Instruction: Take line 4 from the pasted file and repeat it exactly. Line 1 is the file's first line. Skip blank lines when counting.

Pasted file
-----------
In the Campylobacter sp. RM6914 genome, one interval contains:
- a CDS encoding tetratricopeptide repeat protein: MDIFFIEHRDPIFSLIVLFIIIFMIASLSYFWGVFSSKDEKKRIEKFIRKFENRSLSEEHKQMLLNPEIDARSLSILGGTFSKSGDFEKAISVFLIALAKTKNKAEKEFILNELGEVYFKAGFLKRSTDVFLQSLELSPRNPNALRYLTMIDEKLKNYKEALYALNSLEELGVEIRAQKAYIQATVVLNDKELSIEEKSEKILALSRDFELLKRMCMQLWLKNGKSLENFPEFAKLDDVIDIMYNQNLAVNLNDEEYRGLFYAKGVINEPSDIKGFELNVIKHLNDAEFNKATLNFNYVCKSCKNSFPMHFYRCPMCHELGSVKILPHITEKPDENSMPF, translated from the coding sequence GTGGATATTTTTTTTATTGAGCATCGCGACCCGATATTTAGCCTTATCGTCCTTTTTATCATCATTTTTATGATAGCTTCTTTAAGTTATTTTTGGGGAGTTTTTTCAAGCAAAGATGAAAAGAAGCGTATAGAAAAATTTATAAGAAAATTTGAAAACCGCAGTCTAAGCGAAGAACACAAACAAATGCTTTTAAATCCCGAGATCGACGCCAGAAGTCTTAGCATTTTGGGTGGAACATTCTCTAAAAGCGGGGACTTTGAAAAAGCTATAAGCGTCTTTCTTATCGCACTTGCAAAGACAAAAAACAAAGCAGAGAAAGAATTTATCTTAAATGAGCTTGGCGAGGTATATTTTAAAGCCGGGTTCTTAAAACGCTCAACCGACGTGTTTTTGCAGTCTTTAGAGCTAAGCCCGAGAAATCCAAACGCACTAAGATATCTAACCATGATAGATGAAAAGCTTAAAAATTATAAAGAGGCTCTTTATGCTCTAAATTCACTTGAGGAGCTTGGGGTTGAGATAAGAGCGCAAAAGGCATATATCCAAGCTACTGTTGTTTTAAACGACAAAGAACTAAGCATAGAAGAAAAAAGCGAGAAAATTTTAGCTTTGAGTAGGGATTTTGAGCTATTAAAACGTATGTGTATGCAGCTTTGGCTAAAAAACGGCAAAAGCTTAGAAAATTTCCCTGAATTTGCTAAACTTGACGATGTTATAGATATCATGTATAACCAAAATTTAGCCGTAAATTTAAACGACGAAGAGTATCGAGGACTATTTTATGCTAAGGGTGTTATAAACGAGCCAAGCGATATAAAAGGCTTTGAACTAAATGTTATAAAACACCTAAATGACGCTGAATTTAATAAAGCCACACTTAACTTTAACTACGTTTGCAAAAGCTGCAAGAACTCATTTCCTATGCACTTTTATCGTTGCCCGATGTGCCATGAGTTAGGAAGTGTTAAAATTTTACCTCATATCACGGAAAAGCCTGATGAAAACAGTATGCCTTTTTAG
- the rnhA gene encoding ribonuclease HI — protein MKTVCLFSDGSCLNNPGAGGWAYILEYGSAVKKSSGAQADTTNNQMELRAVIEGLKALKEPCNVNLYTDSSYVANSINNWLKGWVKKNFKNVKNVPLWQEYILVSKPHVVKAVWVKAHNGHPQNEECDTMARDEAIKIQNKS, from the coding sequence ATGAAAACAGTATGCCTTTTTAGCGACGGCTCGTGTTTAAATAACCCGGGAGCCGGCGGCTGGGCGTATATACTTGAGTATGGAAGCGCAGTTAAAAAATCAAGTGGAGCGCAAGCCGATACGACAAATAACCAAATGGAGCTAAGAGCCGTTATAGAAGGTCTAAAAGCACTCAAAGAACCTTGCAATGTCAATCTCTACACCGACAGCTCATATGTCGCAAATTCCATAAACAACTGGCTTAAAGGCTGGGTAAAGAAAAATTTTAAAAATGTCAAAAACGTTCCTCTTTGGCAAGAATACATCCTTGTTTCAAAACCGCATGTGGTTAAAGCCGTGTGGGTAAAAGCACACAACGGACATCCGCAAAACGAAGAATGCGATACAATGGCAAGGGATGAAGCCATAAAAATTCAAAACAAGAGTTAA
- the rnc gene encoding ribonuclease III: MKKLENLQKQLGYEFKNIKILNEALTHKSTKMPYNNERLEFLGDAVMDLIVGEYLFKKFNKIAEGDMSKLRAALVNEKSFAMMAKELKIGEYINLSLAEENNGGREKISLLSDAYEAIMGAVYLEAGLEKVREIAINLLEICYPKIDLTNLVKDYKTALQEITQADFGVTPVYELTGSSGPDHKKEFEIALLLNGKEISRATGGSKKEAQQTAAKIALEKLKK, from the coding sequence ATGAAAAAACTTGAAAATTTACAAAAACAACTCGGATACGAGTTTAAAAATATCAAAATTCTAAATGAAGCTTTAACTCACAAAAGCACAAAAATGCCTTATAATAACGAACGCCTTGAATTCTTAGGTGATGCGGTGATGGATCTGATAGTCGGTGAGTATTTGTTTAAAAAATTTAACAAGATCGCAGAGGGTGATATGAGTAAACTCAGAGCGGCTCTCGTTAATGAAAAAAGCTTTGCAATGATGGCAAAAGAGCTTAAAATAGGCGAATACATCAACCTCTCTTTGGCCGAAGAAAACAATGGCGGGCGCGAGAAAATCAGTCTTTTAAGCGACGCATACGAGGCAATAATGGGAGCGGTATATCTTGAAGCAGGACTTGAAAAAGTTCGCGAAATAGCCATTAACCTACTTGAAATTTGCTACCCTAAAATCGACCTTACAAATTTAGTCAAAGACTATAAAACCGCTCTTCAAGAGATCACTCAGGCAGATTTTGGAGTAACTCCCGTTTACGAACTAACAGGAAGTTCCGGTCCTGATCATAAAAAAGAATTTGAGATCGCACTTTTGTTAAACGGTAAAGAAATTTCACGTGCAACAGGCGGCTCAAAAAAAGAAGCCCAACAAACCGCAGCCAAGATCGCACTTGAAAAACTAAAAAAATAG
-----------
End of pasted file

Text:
- the rnc gene encoding ribonuclease III: MKKLENLQKQLGYEFKNIKILNEALTHKSTKMPYNNERLEFLGDAVMDLIVGEYLFKKFNKIAEGDMSKLRAALVNEKSFAMMAKELKIGEYINLSLAEENNGGREKISLLSDAYEAIMGAVYLEAGLEKVREIAINLLEICYPKIDLTNLVKDYKTALQEITQADFGVTPVYELTGSSGPDHKKEFEIALLLNGKEISRATGGSKKEAQQTAAKIALEKLKK, from the coding sequence ATGAAAAAACTTGAAAATTTACAAAAACAACTCGGATACGAGTTTAAAAATATCAAAATTCTAAATGAAGCTTTAACTCACAAAAGCACAAAAATGCCTTATAATAACGAACGCCTTGAATTCTTAGGTGATGCGGTGATGGATCTGATAGTCGGTGAGTATTTGTTTAAAAAATTTAACAAGATCGCAGAGGGTGATATGAGTAAACTCAGAGCGGCTCTCGTTAATGAAAAAAGCTTTGCAATGATGGCAAAAGAGCTTAAAATAGGCGAATACATCAACCTCTCTTTGGCCGAAGAAAACAATGGCGGGCGCGAGAAAATCAGTCTTTTAAGCGACGCATACGAGGCAATAATGGGAGCGGTATATCTTGAAGCAGGACTTGAAAAAGTTCGCGAAATAGCCATTAACCTACTTGAAATTTGCTACCCTAAAATCGACCTTACAAATTTAGTCAAAGACTATAAAACCGCTCTTCAAGAGATCACTCAGGCAGATTTTGGAGTAACTCCCGTTTACGAACTAACAGGAAGTTCCGGTCCTGATCATAAAAAAGAATTTGAGATCGCACTTTTGTTAAACGGTAAAGAAATTTCACGTGCAACAGGCGGCTCAAAAAAAGAAGCCCAACAAACCGCAGCCAAGATCGCACTTGAAAAACTAAAAAAATAG